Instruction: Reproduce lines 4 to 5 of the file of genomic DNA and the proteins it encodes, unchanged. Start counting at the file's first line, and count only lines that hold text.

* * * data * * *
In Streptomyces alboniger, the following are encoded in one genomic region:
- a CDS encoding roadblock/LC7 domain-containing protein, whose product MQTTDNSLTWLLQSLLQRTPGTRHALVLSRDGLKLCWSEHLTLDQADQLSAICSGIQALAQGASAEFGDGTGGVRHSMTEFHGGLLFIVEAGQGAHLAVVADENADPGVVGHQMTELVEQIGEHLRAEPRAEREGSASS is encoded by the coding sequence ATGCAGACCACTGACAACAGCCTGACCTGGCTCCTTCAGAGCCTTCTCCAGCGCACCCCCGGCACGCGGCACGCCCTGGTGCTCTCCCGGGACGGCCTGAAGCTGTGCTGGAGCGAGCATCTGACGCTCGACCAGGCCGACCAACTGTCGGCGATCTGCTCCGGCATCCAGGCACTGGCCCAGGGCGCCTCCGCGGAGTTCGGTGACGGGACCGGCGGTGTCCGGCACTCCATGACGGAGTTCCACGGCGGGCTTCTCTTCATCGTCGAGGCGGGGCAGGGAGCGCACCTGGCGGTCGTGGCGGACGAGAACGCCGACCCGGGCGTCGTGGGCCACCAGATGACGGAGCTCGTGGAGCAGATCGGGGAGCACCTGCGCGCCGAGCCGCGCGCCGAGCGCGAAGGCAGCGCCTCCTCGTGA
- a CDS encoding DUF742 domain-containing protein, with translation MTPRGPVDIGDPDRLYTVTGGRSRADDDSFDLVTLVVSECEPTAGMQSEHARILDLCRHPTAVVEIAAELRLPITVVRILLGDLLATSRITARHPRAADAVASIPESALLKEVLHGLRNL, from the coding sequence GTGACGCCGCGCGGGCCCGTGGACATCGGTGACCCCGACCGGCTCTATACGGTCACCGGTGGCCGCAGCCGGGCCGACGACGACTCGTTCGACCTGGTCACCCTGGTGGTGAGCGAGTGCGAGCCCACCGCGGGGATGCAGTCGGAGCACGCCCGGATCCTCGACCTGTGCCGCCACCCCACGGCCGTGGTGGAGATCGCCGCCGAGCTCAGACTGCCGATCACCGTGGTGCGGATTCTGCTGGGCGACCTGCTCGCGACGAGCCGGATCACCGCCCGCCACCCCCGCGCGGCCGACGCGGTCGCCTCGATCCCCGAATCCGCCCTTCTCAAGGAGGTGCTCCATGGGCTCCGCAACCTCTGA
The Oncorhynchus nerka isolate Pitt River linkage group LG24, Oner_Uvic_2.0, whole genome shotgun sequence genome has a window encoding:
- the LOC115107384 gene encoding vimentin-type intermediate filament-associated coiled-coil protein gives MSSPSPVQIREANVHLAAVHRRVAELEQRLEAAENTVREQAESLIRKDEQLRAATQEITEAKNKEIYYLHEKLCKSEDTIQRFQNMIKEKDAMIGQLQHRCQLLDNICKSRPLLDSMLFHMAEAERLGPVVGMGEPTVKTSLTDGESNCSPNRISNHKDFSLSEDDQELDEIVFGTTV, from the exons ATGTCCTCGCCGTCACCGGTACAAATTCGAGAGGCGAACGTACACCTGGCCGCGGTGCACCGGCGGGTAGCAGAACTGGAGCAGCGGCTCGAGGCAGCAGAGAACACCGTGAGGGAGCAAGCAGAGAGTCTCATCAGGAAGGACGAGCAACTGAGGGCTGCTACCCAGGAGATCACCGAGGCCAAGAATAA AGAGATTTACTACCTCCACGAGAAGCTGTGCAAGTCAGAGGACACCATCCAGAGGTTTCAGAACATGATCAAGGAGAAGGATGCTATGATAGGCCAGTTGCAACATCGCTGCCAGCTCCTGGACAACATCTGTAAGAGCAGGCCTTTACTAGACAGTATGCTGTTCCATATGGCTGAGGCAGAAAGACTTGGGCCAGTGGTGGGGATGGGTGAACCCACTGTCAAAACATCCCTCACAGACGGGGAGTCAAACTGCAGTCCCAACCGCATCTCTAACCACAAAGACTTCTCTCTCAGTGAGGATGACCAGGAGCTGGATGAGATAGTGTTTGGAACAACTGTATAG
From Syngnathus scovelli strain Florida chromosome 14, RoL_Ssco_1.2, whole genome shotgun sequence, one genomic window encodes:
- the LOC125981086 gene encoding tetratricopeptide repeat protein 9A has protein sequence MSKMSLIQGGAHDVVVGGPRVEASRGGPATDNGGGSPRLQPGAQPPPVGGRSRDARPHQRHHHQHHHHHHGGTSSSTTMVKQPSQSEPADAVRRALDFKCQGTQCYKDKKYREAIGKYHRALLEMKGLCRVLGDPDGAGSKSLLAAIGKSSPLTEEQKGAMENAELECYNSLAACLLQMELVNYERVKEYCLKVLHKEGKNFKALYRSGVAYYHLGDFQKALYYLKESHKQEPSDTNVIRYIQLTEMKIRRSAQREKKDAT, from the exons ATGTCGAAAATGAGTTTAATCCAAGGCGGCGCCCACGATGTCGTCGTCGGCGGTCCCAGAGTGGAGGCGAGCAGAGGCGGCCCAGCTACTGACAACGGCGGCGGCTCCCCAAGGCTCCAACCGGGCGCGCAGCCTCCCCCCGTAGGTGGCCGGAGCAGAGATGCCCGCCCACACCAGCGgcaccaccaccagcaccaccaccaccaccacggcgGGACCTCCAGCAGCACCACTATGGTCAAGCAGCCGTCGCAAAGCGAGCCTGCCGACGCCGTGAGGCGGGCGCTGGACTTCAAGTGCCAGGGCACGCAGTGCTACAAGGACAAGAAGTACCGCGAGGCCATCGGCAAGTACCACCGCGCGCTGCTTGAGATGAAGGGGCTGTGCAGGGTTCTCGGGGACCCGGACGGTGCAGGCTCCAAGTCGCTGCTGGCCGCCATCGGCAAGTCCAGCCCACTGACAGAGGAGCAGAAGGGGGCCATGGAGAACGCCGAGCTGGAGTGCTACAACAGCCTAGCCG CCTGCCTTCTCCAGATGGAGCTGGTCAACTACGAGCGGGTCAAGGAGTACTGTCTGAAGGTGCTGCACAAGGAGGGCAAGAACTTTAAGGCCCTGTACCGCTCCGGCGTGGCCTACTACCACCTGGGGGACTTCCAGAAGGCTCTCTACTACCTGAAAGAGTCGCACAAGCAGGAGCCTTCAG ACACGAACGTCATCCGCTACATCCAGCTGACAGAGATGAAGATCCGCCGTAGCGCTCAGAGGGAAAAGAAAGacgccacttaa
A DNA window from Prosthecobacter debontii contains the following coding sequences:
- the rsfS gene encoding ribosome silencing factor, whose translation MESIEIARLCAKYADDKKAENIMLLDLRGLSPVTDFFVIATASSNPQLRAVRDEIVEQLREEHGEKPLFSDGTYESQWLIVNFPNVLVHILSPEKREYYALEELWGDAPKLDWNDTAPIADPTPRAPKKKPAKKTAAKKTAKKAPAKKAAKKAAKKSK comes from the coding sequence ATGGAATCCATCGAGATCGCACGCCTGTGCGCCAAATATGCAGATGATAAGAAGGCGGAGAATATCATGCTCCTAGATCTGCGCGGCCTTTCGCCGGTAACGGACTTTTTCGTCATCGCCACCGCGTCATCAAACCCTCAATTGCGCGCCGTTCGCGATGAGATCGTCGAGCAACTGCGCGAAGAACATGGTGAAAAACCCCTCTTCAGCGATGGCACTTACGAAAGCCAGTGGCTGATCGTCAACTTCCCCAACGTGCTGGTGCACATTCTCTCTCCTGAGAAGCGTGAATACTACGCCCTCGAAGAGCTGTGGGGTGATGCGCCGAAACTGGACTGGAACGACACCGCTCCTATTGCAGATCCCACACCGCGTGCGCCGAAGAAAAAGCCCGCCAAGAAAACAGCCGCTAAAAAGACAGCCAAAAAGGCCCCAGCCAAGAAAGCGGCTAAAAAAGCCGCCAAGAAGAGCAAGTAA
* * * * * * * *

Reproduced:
The Oncorhynchus nerka isolate Pitt River linkage group LG24, Oner_Uvic_2.0, whole genome shotgun sequence genome has a window encoding:
- the LOC115107384 gene encoding vimentin-type intermediate filament-associated coiled-coil protein gives MSSPSPVQIREANVHLAAVHRRVAELEQRLEAAENTVREQAESLIRKDEQLRAATQEITEAKNKEIYYLHEKLCKSEDTIQRFQNMIKEKDAMIGQLQHRCQLLDNICKSRPLLDSMLFHMAEAERLGPVVGMGEPTVKTSLTDGESNCSPNRISNHKDFSLSEDDQELDEIVFGTTV, from the exons ATGTCCTCGCCGTCACCGGTACAAATTCGAGAGGCGAACGTACACCTGGCCGCGGTGCACCGGCGGGTAGCAGAACTGGAGCAGCGGCTCGAGGCAGCAGAGAACACCGTGAGGGAGCAAGCAGAGAGTCTCATCAGGAAGGACGAGCAACTGAGGGCTGCTACCCAGGAGATCACCGAGGCCAAGAATAA AGAGATTTACTACCTCCACGAGAAGCTGTGCAAGTCAGAGGACACCATCCAGAGGTTTCAGAACATGATCAAGGAGAAGGATGCTATGATAGGCCAGTTGCAACATCGCTGCCAGCTCCTGGACAACATCTGTAAGAGCAGGCCTTTACTAGACAGTATGCTGTTCCATATGGCTGAGGCAGAAAGACTTGGGCCAGTGGTGGGGATGGGTGAACCCACTGTCAAAACATCCCTCACAGACGGGGAGTCAAACTGCAGTCCCAACCGCATCTCTAACCACAAAGACTTCTCTCTCAGTGAGGATGACCAGGAGCTGGATGAGATAGTGTTTGGAACAACTGTATAG